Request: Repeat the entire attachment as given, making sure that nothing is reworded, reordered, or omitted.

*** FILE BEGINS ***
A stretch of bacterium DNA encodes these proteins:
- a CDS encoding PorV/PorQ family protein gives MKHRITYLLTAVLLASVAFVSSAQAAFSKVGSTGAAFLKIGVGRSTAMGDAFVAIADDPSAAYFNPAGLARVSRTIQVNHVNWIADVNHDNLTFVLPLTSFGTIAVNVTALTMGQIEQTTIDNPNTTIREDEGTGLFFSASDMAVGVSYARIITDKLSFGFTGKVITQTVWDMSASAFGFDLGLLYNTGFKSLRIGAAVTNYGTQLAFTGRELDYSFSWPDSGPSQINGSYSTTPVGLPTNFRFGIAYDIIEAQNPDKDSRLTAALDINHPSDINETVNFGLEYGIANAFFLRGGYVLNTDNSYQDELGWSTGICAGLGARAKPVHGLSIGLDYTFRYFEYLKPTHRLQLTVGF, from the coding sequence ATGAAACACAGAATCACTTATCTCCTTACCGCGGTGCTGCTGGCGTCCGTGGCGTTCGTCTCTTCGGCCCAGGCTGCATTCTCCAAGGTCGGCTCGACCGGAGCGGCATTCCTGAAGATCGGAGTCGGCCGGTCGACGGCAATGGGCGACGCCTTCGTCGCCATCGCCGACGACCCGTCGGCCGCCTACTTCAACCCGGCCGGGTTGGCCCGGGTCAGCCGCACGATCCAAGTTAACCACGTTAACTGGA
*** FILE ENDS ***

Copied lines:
A stretch of bacterium DNA encodes these proteins:
- a CDS encoding PorV/PorQ family protein gives MKHRITYLLTAVLLASVAFVSSAQAAFSKVGSTGAAFLKIGVGRSTAMGDAFVAIADDPSAAYFNPAGLARVSRTIQVNHVNWIADVNHDNLTFVLPLTSFGTIAVNVTALTMGQIEQTTIDNPNTTIREDEGTGLFFSASDMAVGVSYARIITDKLSFGFTGKVITQTVWDMSASAFGFDLGLLYNTGFKSLRIGAAVTNYGTQLAFTGRELDYSFSWPDSGPSQINGSYSTTPVGLPTNFRFGIAYDIIEAQNPDKDSRLTAALDINHPSDINETVNFGLEYGIANAFFLRGGYVLNTDNSYQDELGWSTGICAGLGARAKPVHGLSIGLDYTFRYFEYLKPTHRLQLTVGF, from the coding sequence ATGAAACACAGAATCACTTATCTCCTTACCGCGGTGCTGCTGGCGTCCGTGGCGTTCGTCTCTTCGGCCCAGGCTGCATTCTCCAAGGTCGGCTCGACCGGAGCGGCATTCCTGAAGATCGGAGTCGGCCGGTCGACGGCAATGGGCGACGCCTTCGTCGCCATCGCCGACGACCCGTCGGCCGCCTACTTCAACCCGGCCGGGTTGGCCCGGGTCAGCCGCACGATCCAAGTTAACCACGTTAACTGGA